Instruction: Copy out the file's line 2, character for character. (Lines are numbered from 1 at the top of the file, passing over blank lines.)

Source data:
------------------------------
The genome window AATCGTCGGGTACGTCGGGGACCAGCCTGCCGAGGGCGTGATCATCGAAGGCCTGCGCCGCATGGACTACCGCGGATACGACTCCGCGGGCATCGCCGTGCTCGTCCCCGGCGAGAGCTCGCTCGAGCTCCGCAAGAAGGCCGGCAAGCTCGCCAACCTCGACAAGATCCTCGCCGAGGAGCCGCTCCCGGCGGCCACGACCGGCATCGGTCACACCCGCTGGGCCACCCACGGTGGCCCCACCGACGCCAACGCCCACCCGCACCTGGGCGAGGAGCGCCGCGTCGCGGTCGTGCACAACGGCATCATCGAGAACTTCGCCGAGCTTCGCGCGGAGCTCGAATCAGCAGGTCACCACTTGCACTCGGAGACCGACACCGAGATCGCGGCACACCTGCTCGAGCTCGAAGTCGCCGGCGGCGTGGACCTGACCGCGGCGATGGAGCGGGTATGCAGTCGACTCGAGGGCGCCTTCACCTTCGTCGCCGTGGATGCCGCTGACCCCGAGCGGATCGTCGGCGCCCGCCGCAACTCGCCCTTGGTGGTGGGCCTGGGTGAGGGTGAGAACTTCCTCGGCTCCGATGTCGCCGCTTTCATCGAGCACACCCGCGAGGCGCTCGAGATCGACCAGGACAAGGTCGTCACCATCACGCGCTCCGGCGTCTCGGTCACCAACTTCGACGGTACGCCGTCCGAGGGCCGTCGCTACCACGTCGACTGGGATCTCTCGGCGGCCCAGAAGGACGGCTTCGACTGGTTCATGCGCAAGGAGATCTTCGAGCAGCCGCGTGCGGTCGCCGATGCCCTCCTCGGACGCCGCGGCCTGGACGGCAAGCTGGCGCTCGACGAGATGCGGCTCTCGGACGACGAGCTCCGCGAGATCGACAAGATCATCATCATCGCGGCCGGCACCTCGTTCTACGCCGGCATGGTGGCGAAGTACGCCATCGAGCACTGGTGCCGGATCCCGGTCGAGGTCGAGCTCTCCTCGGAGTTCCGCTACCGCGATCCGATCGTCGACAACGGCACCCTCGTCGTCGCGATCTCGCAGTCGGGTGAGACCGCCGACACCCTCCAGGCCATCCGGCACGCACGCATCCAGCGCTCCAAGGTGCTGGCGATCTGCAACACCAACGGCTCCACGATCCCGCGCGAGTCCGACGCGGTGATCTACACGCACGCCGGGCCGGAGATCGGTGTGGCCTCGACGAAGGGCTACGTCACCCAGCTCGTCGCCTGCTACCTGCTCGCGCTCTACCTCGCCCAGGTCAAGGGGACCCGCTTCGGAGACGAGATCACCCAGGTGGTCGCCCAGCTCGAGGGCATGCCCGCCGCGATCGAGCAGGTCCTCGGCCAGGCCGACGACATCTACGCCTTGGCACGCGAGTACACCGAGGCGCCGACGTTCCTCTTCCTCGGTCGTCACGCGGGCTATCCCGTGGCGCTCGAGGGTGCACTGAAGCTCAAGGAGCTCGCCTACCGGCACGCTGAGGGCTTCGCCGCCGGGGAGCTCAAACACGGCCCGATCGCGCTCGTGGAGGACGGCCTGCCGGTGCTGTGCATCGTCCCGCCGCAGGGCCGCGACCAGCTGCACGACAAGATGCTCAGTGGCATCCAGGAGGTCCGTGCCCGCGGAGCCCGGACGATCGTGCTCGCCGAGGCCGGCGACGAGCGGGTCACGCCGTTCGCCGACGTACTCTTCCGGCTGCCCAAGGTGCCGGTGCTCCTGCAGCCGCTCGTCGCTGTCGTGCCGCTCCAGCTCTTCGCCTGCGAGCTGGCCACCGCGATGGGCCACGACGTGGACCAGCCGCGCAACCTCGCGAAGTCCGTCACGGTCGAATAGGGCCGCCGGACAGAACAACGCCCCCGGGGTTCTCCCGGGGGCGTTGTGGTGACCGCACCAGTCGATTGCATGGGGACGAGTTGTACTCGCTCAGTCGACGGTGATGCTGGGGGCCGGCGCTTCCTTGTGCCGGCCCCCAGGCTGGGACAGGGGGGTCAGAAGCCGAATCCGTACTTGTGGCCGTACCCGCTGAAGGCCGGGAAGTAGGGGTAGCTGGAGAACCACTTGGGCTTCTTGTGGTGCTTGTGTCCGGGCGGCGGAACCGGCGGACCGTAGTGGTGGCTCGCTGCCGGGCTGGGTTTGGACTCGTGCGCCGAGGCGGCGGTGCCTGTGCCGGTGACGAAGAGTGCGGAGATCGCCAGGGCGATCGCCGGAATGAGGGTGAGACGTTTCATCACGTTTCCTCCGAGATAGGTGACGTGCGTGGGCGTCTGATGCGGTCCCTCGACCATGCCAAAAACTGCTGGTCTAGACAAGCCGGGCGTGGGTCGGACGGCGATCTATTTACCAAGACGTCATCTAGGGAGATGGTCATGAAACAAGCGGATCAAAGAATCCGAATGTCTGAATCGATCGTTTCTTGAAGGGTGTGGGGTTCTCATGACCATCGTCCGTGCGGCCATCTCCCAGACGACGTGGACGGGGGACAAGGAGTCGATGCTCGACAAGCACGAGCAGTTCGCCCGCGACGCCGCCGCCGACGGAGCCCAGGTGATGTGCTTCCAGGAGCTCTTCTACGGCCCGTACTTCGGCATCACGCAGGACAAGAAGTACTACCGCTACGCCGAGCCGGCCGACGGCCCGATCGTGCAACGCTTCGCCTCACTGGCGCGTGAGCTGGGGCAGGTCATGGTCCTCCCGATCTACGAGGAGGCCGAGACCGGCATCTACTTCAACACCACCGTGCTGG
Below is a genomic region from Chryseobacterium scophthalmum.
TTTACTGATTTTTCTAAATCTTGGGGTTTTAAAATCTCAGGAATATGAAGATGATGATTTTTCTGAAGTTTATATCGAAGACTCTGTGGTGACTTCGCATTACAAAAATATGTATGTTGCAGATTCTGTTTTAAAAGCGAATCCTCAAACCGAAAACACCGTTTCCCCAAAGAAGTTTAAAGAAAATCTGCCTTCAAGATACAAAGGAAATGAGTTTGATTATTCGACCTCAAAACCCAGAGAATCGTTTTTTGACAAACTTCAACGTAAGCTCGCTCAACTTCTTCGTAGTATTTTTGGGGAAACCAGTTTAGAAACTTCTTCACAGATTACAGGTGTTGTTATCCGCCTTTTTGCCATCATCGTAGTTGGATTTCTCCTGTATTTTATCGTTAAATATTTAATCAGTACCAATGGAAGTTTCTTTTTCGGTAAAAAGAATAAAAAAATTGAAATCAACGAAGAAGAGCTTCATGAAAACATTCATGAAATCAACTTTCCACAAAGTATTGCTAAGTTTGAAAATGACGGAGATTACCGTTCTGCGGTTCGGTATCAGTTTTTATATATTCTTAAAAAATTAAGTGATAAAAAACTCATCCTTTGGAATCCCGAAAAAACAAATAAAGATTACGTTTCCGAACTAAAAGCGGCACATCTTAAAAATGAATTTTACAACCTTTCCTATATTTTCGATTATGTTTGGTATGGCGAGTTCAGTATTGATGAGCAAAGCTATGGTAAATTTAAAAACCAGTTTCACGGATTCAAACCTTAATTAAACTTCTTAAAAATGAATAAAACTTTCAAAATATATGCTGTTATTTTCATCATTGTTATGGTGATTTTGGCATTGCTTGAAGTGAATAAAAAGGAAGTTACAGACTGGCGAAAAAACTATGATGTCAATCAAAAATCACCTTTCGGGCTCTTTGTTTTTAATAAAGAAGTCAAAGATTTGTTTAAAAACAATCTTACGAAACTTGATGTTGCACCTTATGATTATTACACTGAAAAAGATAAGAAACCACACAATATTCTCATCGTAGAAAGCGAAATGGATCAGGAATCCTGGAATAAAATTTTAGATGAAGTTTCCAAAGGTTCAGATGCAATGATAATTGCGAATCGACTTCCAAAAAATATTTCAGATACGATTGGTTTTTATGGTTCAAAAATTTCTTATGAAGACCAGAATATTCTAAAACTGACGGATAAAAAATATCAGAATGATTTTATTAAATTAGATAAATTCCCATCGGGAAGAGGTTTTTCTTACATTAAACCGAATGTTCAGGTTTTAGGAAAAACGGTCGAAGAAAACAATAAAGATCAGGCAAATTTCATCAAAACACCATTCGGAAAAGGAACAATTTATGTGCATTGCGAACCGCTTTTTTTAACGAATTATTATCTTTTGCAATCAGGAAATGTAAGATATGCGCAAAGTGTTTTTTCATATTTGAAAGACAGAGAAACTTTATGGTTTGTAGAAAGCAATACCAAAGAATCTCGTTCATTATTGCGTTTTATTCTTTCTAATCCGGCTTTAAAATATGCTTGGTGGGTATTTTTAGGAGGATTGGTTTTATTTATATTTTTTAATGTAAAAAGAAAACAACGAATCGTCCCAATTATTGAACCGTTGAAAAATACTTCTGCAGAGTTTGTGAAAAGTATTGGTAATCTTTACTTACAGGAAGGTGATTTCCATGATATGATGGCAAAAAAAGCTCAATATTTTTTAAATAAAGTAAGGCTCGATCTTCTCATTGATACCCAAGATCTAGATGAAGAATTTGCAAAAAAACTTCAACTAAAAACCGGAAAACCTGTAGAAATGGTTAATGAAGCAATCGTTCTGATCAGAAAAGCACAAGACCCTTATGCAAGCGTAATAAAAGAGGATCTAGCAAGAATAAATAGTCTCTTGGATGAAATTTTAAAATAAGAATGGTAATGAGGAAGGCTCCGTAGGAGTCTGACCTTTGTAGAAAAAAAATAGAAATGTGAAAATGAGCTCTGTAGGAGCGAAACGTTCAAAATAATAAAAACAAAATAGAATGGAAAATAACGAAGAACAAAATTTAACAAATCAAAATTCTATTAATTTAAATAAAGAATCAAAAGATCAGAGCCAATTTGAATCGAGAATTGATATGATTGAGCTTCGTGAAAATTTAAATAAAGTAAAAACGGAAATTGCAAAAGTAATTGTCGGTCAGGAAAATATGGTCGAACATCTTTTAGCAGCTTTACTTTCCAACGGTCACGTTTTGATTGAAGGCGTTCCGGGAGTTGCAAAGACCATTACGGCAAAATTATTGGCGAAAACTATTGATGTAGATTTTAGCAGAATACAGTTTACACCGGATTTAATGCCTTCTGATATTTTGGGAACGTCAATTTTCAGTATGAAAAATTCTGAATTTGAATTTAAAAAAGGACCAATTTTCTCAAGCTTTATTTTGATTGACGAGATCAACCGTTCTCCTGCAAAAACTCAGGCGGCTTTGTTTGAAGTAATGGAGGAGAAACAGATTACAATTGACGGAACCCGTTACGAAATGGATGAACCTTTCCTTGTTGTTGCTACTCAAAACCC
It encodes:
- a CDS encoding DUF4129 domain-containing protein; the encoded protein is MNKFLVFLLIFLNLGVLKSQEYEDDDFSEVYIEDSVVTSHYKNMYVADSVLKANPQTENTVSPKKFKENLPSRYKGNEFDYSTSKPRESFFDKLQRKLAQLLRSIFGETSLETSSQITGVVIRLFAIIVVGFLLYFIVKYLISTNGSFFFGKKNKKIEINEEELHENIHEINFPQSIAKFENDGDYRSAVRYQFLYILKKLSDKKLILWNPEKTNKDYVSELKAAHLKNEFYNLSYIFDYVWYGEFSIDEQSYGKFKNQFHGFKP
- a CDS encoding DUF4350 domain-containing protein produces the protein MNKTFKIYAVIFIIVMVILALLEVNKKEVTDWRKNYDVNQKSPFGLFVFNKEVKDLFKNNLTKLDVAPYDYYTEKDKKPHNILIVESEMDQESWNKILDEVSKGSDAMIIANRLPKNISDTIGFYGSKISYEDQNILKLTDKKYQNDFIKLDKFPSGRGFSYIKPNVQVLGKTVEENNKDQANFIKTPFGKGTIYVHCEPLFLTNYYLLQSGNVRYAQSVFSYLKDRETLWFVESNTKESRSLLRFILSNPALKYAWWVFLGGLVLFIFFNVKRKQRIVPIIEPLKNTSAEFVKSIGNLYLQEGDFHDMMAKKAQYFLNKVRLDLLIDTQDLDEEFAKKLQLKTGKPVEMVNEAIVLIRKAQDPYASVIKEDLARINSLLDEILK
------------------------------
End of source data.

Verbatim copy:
Below is a genomic region from Chryseobacterium scophthalmum.